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Chapter 6

BUS 223 Chapter Notes - Chapter 6: Jet Fuel, Due Process, Foxconn

Course Code
BUS 223
Haskovon Kriegstein

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Ethical issues in the workplace: the current environment
How do employers affect employees?
Setting an example
Pay you a salary
The way they treat you (rudeness)
How much work they give
o Enough hours
o 8 hours, but so much work
offer any incentives
o level of incentives
competition vs. corporation
they can fire you
Two very distinct, competing, perspectives on the ethics of workplace relationships:
1. Employers might decide to treat employees well as a means to produce greater
workplace harmony and productivity, and higher level of innovations (utilitarian
2. Employers might treat employees well out of a Kantian sense of duty and rights,
regardless of the either utilitarian or self-interested productivity consequences.
(Treating employees well because it’s the right thing to do)
Defining the parameters of the Employment Relationship
An individual agreeing to work for another individual this arrangement raises issues of
power, obligations, responsibility, fair treatment, and expectations.
o Due Process and Just Cause
Philosophically, the right of due process is the right to be protected against the
arbitrary use of authority.
In legal context, due process refers to the procedures that police and
courts must follow in exercising their authority over citizens
Due process in the workplace acknowledges an employer’s authority
over employees
o There is evidence to suggest that this acknowledged authority
of employers over employees, or simply managers over
subordinates, is not always exercised in a just or fair manner
and it is not only the worker who suffers the consequences
Employment at will holds that, in the absence of a particular
contractual or other legal obligation that specigies the length or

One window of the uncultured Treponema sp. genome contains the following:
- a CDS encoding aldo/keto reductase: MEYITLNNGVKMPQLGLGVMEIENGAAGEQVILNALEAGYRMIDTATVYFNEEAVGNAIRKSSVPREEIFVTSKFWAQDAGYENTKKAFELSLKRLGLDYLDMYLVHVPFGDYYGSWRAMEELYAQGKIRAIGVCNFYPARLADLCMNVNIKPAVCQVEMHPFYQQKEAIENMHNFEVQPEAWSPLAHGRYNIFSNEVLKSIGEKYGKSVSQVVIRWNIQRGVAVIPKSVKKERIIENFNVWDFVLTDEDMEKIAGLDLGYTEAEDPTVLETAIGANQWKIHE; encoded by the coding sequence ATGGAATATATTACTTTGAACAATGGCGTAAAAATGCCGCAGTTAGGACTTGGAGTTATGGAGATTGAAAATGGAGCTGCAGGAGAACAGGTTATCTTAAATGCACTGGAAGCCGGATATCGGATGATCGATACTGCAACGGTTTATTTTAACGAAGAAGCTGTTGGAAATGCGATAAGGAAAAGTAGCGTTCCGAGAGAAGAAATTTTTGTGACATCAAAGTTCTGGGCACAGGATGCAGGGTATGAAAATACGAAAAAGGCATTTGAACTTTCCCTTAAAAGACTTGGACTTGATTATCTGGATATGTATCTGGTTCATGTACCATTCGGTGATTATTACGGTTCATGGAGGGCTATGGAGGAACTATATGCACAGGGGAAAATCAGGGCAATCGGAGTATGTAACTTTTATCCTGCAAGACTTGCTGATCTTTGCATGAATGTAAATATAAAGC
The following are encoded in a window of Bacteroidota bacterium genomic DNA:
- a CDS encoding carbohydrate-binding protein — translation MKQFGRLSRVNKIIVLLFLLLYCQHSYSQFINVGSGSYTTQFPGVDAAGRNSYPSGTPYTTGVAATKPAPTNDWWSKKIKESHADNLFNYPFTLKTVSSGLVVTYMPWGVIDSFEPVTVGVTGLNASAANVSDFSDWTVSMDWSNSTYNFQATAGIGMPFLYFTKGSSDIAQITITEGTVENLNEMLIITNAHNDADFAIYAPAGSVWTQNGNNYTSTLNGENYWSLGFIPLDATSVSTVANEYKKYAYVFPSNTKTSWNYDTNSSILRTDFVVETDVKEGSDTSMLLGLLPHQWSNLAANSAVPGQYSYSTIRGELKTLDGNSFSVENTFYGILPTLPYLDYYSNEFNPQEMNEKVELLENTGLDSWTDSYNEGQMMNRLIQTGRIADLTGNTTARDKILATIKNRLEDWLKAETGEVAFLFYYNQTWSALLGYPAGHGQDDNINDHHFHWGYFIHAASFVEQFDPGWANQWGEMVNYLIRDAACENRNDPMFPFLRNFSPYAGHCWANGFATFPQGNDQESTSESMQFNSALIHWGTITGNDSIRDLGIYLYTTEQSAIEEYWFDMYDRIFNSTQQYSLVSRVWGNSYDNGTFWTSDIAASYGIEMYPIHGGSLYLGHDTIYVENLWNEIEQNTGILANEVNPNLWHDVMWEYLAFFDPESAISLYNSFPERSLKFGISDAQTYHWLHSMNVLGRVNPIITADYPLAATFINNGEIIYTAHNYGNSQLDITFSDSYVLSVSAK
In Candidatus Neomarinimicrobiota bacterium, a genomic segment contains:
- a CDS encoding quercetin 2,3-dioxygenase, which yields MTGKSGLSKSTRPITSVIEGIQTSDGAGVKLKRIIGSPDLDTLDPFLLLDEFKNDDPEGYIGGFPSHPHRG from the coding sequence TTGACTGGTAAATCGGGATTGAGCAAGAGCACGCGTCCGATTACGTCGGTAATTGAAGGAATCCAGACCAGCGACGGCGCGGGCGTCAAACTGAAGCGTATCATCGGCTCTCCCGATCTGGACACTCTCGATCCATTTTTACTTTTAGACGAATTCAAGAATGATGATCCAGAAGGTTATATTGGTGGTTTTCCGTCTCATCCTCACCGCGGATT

condition of employment, all employees are employed at will
Due process and just cause, would reverse the onus (burden of proof
on employee) onto the employer to show cause to justify the dismissal
of an employee.
Just how much ethics is needed in labour relations, to produce good outcomes?
o Ethics is about restraining your own behaviour
o What other forces might “do the trick”
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Ethics and Prudence
Prudence: To be prudent is to use “cautious good judgement.”
o “of course we insure our fleet of cars. That’s merely prudent.”
o “Risking your rent money at the race track isn’t prudent.”
Sometimes prudence is enough
o Why don’t environmentalists need to harass airlines to get them to burn less fuel
Because it’s in airlines best favour since burning jet fuel is expensive, and are
already “on the job.”
Is Prudence enough in Employer/Employee Relations?
Is it prudent for employers to treat employees well?
o They’ll stay
o Training is expensive
o If employees are treated well, they’ll perform better
There are limits to what prudence can do
o Why?
There’s a line between a boss and employee
They’re human too – they make mistakes
Culture of the business
Quote from Roosevelt: Workers are also customers
o Does that argument work?
E.g. Mercedes, factory, frontline workers can’t afford the cars
Is contract enough?
Aren’t working conditions simply a question of what employee and employer agree on
o Why not?
Employee has no say
Take it or leave no choice
Very limited
Can’t cover everything
Limited choice
Contracts are always incomplete
Some “ingredients” are suspect (American Apparel)
“informal” argument might be illusion
some agreements might be immoral
Workplace Bullying
Workplace bullying more predominant in the service sector because that work relies
significantly on interpersonal relationships and interactions
o The more interactions, the more chance of personalities clashing
Decision Point
o Should states enact anti-bullying laws, that allow victims of WB to sue harassers
and hold employers accountable?
Advocates: the extent of the problem when considered alongside
evidence that bullying causes significant physical, emotional, and
economic harm to its victims calls for a legislative response
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